I get home from work... feeling tired and stressed. I put something to cook on the stove. Then comes the moment that makes anything feel much better: a steamy shower! There are variations in temperature (I don't mind taking cold showers once in a while when the temperature is high), in methods and in volume of water.

Home to the infamous bucket and pitcher. I don't like having to hold the pitcher and getting it full of soap. And, while at some places you have hot and cold taps to adjust the temperature, in others you still have to boil water and then proceed with mixing in cold water. I can take it, but am not a fan. It does get an A+ for efficiency though...

Ok, mine is not so shiny... But there are a few perks:
1) The shower head tends to turn and twist around without notice and usually goes everywhere but straight ahead (as seen in pic). Or you can take it off the hook...
2) Noticed that there is no shower curtain? This is not always so, but I've seen this (what I consider indispensable accessory) missing more than once. Differently from India, bathrooms here are not wet. So what is the fun of taking a shower if you have to take care the entire time not to flood the bathroom?
3) Why are they always so low? Norwegians are definitely tall (I'm about average here) and the support for the shower head usually is only as tall as my shoulder (one more reason to use it as handheld).
In my opinion these points make them barely better than the bucket-and-pitcher combo.

Ok, so here we have the usual electric shower used in most households in Brazil.
Not handheld: check!
Height above head: check!
So what is the issue here? Water is heated as it goes through coil in the shower head. This means that the shower only has so much "capacity", meaning that the more water comes out the less it heats. In the Summer this is not a problem since the country is so warm. But in the Winter this means ending up taking a shower of droplets. And in case the fuse blows... bad luck, cold water for the rest of the shower!

Ah... bliss! Shower curtain in place, right height, hot water and, get this: the more you open it the MORE hot water comes out! Add to this that most houses have good water pressure and that's it, your daily troubles are down the drain! I must admit that when I first moved to the US from Brazil, in January in Virginia, I took a cold shower for 2 days because I did not figure out that you have to open the shower more (not less) to have hot water come out. But after this small quirk was fixed I was hooked! Oh, how I miss the US showers!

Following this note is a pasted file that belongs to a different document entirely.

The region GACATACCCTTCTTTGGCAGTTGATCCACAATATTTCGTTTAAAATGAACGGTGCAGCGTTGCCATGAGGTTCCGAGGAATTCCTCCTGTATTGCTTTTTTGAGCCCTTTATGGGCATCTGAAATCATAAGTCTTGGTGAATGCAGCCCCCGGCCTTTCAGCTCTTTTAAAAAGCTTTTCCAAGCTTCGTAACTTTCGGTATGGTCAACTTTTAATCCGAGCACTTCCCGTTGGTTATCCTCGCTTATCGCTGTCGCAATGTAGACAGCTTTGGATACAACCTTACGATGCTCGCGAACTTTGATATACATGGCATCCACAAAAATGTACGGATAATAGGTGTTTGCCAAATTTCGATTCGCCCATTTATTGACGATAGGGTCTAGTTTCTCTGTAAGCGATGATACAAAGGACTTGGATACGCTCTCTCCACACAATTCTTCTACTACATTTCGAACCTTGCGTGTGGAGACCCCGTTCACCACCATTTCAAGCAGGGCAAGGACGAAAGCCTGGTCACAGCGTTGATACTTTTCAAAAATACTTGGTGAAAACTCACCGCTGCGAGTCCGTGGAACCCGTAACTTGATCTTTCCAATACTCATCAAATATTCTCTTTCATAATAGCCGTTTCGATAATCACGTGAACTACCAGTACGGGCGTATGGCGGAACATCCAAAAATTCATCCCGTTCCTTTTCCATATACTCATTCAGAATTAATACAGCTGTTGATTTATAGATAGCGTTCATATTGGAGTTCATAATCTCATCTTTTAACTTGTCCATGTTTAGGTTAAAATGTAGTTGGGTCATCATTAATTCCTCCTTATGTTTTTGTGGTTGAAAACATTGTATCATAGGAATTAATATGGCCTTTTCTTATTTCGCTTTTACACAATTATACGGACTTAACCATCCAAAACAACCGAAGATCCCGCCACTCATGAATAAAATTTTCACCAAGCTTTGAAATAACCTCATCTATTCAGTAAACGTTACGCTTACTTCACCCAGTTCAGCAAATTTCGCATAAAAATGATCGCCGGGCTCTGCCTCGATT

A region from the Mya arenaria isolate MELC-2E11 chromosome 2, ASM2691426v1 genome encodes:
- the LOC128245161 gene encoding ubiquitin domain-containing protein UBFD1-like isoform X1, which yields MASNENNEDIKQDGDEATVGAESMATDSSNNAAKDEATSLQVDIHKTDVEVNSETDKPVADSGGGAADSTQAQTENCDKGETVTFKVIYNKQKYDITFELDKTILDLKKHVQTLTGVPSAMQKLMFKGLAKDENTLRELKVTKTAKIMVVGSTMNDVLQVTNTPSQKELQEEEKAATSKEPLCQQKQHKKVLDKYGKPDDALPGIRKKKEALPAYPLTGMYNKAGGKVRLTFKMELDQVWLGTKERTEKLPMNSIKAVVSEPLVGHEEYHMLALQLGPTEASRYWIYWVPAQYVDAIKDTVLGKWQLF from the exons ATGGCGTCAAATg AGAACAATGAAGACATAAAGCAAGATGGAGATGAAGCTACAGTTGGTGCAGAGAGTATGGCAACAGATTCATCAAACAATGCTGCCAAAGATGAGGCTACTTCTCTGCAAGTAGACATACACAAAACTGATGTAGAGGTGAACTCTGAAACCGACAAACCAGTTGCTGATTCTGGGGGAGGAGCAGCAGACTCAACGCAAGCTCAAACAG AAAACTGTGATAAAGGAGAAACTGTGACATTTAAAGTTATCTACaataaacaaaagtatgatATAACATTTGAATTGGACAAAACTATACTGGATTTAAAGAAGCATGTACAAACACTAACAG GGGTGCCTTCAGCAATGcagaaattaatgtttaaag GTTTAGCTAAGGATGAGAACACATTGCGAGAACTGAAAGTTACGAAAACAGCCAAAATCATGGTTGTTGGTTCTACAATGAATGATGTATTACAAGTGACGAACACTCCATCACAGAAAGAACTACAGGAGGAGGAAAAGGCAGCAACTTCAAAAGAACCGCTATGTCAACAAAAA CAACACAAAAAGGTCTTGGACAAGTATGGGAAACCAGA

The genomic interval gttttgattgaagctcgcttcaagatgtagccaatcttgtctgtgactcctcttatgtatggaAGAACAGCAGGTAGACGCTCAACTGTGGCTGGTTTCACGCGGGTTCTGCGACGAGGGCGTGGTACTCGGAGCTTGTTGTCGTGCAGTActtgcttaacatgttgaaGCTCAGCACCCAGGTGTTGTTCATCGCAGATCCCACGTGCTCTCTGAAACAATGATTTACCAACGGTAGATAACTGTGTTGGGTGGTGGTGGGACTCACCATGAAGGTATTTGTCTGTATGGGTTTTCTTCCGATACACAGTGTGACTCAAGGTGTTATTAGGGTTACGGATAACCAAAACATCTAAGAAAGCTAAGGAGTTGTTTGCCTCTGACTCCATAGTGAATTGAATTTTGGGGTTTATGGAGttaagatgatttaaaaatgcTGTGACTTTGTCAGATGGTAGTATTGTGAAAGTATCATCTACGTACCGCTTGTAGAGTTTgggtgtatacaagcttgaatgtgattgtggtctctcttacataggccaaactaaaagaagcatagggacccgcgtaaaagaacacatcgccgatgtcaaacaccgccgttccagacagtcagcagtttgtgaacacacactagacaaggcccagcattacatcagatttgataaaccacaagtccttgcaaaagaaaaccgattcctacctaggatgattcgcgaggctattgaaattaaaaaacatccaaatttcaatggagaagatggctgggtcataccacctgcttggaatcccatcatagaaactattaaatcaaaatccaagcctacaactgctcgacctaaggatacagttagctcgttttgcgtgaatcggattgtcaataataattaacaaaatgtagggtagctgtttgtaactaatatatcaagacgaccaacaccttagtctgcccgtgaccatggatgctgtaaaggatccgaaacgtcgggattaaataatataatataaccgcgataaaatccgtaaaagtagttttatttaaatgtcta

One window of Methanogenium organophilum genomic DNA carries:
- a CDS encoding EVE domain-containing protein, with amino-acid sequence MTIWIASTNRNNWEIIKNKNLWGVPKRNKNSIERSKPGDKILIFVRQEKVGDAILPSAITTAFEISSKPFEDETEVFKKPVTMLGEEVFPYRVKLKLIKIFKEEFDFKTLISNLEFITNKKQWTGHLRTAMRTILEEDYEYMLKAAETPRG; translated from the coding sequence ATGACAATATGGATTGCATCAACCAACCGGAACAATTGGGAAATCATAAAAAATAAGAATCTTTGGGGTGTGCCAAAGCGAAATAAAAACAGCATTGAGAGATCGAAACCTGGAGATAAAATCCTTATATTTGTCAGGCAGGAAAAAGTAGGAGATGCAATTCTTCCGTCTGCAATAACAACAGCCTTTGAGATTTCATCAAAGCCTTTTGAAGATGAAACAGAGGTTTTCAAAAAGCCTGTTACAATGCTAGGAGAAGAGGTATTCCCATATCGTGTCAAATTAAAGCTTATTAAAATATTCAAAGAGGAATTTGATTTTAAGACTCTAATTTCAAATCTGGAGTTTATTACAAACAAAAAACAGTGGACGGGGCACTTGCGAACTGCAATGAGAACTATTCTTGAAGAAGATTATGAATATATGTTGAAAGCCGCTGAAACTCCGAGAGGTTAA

Definitely not efficient though...

Thursday, December 2, 2010

Winter pearls

Here are some short conversations I've had in the last few days:

Friend 1: What are you doing over the holidays?
Me: Want to go somewhere warm.
Friend 1: Why? What s really nice is that when it is cold outside you can stay inside.
Me: :S (Can't you stay inside at any point in time?)

Me: I wonder why Norwegians keep their fridge working in the Winter if it is so cold outside...
Friend 2: Because it is too cold outside! You mean why they keep their freezer running?
Me: Yeah...
Friend 2: Maybe it is because they are afraid cats or dogs might eat it.
Me: I have never seen a stray cat or dog here...
Friend 2: True... and probably the food would be too hard for them to eat anyway...

Me: Wow... it's cold!
My boss: A little. But did you know that in Norway they at least cancel preschool if the temperature falls below -16oC.
Me: That was this morning!
My boss: Yeah, but in Russia they don't cancel preschool until it is something like -52oC!

Wednesday, December 1, 2010

When being nice is a problem.

Every culture has some unwritten social rules that (most) people abide to. For Brazilians being nice a big thing. For example you offer anything you are going to eat to others before taking a bite, you nicely refuse the bite and only after further probing and being asked 2 or 3 times do you actually accept a favor. Now, this is not to say we did not want the sandwich, or that we did not need help, it is just a social norm. And I follow it... which turns out to be a problem sometimes.

Like when A. and I rented a cabin for the weekend for some friends back in the US, we arrived early and had put our stuff in the master bedroom. When the last couple arrived I (out of habit) asked if they'd like the master bedroom to which they (as good Americans) quickly replied: Sure! A. laughed a lot at the look of dismay on my face, until he realized that I had given out his bed too... meaning we were both bedless.